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About the Sudan Campaign

Sudan is not only a terrorist nation that has triggered United Nations and U.S. government sanctions, it is also a genocidal one.

In Sudan's 17 year-old civil conflict, two million people Click to view photosmostly African Christians and traditional believers from south and central Sudan have already perished. Sudanese constitute the world's largest displaced persons population, with 4.5 million people having been driven from their homes by ruthless government action. The government of Sudan is the only one in the world today engaged in chattel slavery, as documented by the United Nations Special Rapporteur on Sudan and the U.S. State Department. It repeatedly bombs and burns hospitals, refugee camps, churches and other civilian targets. Through the manipulation of foreign food aid, or calculated starvation, the government brought 2.6 million south Sudanese to the brink of starvation in 1998 and some 100,000 people in fact did die of hunger, according to the U.S. Agency for International Development.

The Sudanese government and its agents are bombing, burning, and raiding southern villages, enslaving and raping thousands of women and children, kidnapping and forcibly converting Christian boys, annihilating entire villages or relocating them into concentration camps called "peace villages," and preventing international food aid from reaching starving villages. Individual Christians, including clergy, have been frequently imprisoned, flogged, tortured, and assassinated for their faith. The regime gives support and sanctuary to the Lord's Resistance Army, which carries out systematic murder, rape, and kidnapping of neighboring Ugandan children. The reign of terror reaches beyond the non-Muslim community to even Muslims suspected of failing to adhere to the government's extremist policies and ideology.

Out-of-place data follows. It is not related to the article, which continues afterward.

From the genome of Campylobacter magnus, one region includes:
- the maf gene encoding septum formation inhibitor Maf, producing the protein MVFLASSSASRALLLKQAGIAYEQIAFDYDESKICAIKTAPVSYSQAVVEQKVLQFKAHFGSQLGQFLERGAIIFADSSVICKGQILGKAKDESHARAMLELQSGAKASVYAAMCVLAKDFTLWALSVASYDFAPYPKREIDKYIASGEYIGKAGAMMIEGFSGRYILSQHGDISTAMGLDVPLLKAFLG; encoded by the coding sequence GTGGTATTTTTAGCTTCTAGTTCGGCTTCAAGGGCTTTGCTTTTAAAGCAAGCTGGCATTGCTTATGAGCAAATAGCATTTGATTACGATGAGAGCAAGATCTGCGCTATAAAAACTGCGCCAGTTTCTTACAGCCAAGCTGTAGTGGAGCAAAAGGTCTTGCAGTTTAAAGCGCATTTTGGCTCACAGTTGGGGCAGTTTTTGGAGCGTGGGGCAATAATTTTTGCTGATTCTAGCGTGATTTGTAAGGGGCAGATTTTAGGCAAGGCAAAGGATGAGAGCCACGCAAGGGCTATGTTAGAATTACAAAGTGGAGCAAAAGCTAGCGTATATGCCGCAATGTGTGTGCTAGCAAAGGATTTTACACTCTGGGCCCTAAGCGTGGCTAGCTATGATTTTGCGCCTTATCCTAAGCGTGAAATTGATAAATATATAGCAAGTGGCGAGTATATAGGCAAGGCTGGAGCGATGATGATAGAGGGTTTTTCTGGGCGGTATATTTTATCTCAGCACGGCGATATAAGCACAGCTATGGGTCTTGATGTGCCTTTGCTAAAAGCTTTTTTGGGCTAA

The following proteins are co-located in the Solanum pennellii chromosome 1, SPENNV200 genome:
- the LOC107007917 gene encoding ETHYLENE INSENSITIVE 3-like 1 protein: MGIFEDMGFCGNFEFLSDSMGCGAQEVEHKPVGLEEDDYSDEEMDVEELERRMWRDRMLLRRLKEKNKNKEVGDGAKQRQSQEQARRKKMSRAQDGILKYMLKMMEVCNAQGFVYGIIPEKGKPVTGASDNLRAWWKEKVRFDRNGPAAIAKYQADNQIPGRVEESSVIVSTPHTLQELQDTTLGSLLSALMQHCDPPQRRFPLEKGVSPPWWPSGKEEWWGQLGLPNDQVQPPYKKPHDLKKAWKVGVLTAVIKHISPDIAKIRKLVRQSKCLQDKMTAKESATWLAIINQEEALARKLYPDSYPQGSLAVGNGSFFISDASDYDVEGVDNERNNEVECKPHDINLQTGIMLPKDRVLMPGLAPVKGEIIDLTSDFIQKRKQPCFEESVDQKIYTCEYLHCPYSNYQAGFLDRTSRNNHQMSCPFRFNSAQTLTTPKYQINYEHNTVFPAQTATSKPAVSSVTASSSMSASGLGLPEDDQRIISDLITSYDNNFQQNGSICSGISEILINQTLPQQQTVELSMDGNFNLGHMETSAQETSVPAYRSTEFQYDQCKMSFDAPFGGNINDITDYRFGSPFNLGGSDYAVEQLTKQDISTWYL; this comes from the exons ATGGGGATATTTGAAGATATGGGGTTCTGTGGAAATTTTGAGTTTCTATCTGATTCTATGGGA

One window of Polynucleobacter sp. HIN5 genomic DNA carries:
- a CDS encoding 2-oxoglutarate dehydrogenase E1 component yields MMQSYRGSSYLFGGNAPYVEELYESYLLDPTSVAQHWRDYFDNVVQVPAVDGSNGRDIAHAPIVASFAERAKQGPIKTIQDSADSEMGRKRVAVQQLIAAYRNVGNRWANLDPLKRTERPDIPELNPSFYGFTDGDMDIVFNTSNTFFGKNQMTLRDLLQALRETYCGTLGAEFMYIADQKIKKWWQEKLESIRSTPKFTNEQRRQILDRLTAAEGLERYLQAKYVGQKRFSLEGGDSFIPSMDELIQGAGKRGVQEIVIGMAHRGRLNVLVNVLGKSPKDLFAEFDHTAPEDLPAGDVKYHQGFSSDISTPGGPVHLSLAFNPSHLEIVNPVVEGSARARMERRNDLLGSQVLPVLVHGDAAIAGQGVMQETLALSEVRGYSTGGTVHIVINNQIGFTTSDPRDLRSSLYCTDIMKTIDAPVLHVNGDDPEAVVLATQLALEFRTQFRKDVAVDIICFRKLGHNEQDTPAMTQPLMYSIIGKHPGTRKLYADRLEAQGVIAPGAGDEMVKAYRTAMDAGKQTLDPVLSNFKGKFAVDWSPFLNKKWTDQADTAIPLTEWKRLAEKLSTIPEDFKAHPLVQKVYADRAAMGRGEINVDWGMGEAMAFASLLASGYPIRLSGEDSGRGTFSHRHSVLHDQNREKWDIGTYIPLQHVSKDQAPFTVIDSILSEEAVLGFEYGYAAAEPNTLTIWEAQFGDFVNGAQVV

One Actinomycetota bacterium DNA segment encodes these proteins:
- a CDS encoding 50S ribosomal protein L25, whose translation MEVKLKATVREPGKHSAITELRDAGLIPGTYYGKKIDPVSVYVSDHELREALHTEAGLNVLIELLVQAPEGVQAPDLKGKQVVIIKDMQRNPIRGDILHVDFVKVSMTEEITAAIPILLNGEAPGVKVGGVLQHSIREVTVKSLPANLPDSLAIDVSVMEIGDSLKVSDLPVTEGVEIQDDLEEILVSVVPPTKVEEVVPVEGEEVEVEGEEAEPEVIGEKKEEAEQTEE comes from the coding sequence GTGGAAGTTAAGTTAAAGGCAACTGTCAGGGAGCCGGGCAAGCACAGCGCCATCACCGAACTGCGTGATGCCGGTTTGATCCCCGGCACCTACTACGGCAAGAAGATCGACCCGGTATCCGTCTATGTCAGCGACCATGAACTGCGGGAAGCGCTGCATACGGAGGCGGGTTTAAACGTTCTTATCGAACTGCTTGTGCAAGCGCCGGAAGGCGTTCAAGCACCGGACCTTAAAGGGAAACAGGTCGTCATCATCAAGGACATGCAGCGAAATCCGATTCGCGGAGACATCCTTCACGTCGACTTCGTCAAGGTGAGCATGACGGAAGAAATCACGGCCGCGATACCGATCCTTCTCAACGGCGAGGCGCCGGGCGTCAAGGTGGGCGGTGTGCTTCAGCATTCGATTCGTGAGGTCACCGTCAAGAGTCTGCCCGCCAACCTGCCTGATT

It is such persecution and brutality that led the U.S. House of Representatives to overwhelmingly adopt Resolution 75 on June 15, 1999, which finds that "the National Islamic Front government is deliberately and systematically committing genocide in southern Sudan, the Nuba Mountains, and the Ingressa Hills"

The genocidal levels of religious persecution against southern Sudan have prompted public protests from prominent Christian leaders, such as Catholic Cardinal Bernard Law, the Episcopal House of Bishops, Rev. Chuck Colson, Rev. Franklyn Graham, Baptist leader Dr. Richard Land, Rev. Chuck Singleton, and Presbyterian minister D.James Kennedy. In November 2000, the U.S. Catholic Bishops' Conference issued a resolution on Sudan denouncing the regime's genocidal destruction. The U.S. Commission on International Religious Freedom found in its May 1 2000 Report that Khartoum is the "world's most violent abuser of the right to freedom of religious belief." In the fall of 2000 the U.S. Holocaust Memorial's Committee of Conscience made Sudan the focus of its first non-European project.

That the government of Sudan has not yet prevailed in the war may be due to the fact that, until 1999, it was financially strapped, and in default to the IMF and other international lenders. In August 1999, oil developed in south Sudan by foreign companies in a joint venture partnership with the Khartoum government came on stream, and has begun to provide windfall profits for the regime, as well as a critical source of new international respectability. Though U.S. companies are barred by anti-terrorist sanctions from investing in Sudan, foreign companies investing in Sudan's oil pipeline are permitted to raise funds from U.S. capital markets. Talisman Energy of Canada and the Chinese government's PetroChina are Khartoum's two major oil partners which are listed on the New York Stock Exchange. The proceeds from the oil revenues are being used to support the Sudanese military's actions. As a lead editorial in the Washington Post in November 1999 concluded:

"Peace hopes have been buried by the recent completion of an oil pipeline, promising $200 million or more a year in revenues."

There is ample evidence indicating that the human tragedy in Sudan is becoming worse. In 2000, the government of Sudan more than doubled its bombing campaign of humanitarian and civilian targets in southern Sudan. Since February 2000, a Catholic primary school in the Nuba mountains, Samaritan's Purse hospital, near Juba, operated by the family of Rev. Billy Graham, a clinic of Voice of the Martyrs, a clinic of Irish Concern, a Red Cross plane, and other relief centers, churches and schools in south Sudan have been bombed by the government. In August, the regime bombed the UN Operation Lifeline Sudan, bringing the international aid effort to a complete halt for several weeks.